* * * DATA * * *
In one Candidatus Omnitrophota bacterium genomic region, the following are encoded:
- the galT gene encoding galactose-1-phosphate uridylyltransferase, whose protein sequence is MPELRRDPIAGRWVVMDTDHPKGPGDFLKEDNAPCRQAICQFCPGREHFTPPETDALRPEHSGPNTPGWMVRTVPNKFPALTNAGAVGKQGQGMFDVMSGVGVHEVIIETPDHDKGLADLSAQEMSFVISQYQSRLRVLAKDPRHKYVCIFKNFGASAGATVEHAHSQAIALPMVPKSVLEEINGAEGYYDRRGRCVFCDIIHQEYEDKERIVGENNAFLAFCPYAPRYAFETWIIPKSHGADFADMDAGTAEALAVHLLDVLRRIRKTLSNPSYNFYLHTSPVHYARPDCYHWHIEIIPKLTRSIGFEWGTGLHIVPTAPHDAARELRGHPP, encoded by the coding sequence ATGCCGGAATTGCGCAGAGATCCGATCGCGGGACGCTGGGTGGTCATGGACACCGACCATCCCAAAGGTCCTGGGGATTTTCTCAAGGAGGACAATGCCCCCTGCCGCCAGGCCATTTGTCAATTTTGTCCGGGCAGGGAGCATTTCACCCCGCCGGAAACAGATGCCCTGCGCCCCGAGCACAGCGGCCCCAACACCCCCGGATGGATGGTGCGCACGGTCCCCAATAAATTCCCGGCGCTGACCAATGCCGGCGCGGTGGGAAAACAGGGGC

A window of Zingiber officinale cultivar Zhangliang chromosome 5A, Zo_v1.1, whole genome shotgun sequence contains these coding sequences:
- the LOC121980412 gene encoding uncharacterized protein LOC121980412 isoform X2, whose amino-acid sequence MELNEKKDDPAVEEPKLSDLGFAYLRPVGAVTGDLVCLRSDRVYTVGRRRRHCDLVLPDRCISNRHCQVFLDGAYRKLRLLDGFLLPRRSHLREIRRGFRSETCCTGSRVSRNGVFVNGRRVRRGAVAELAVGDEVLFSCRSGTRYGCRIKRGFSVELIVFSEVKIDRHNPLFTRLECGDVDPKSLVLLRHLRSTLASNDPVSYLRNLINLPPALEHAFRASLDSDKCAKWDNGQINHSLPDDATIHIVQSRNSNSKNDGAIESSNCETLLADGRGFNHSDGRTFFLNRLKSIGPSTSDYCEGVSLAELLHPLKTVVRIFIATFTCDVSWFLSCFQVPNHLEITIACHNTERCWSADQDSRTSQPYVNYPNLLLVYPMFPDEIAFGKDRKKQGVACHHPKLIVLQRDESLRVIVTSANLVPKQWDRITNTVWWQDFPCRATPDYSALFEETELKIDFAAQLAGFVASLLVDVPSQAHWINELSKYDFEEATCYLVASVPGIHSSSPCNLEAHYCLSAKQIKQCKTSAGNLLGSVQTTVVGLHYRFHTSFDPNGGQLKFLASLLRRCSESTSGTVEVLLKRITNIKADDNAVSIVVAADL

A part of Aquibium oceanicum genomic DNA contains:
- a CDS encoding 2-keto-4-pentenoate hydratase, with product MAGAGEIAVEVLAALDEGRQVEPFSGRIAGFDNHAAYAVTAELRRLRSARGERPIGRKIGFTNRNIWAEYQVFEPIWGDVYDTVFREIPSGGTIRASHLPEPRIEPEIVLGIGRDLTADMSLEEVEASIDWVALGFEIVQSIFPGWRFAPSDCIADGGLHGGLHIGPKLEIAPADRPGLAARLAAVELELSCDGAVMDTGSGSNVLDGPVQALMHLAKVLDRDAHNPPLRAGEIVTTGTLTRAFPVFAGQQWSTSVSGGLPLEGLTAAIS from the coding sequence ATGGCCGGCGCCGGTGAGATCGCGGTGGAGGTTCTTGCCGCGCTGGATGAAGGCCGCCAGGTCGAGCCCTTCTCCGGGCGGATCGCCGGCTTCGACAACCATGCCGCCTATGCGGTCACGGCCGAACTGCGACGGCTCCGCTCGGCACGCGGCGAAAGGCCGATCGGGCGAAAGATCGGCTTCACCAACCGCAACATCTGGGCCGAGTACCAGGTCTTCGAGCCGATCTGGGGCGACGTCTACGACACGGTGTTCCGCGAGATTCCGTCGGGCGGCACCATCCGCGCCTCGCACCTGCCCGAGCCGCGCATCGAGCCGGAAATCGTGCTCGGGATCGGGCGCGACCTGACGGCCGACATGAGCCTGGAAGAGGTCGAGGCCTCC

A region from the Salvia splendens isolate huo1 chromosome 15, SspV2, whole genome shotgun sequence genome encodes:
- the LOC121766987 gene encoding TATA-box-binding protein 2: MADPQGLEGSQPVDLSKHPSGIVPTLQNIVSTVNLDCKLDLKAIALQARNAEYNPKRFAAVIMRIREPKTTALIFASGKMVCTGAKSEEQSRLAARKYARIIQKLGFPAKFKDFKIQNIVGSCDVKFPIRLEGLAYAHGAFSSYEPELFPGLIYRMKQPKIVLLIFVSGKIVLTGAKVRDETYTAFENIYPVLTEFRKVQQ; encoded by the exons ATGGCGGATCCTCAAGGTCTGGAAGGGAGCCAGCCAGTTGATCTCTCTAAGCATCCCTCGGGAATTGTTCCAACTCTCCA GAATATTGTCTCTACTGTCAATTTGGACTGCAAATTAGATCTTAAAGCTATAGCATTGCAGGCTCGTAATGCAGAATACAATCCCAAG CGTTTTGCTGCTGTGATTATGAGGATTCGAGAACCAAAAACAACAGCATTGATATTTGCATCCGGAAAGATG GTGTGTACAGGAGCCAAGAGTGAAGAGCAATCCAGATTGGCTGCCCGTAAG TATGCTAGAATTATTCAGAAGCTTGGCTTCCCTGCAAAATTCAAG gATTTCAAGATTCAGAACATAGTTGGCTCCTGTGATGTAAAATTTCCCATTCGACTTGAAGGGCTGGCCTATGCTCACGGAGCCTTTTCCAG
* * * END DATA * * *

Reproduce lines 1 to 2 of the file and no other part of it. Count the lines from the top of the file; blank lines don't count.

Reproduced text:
In one Candidatus Omnitrophota bacterium genomic region, the following are encoded:
- the galT gene encoding galactose-1-phosphate uridylyltransferase, whose protein sequence is MPELRRDPIAGRWVVMDTDHPKGPGDFLKEDNAPCRQAICQFCPGREHFTPPETDALRPEHSGPNTPGWMVRTVPNKFPALTNAGAVGKQGQGMFDVMSGVGVHEVIIETPDHDKGLADLSAQEMSFVISQYQSRLRVLAKDPRHKYVCIFKNFGASAGATVEHAHSQAIALPMVPKSVLEEINGAEGYYDRRGRCVFCDIIHQEYEDKERIVGENNAFLAFCPYAPRYAFETWIIPKSHGADFADMDAGTAEALAVHLLDVLRRIRKTLSNPSYNFYLHTSPVHYARPDCYHWHIEIIPKLTRSIGFEWGTGLHIVPTAPHDAARELRGHPP, encoded by the coding sequence ATGCCGGAATTGCGCAGAGATCCGATCGCGGGACGCTGGGTGGTCATGGACACCGACCATCCCAAAGGTCCTGGGGATTTTCTCAAGGAGGACAATGCCCCCTGCCGCCAGGCCATTTGTCAATTTTGTCCGGGCAGGGAGCATTTCACCCCGCCGGAAACAGATGCCCTGCGCCCCGAGCACAGCGGCCCCAACACCCCCGGATGGATGGTGCGCACGGTCCCCAATAAATTCCCGGCGCTGACCAATGCCGGCGCGGTGGGAAAACAGGGGC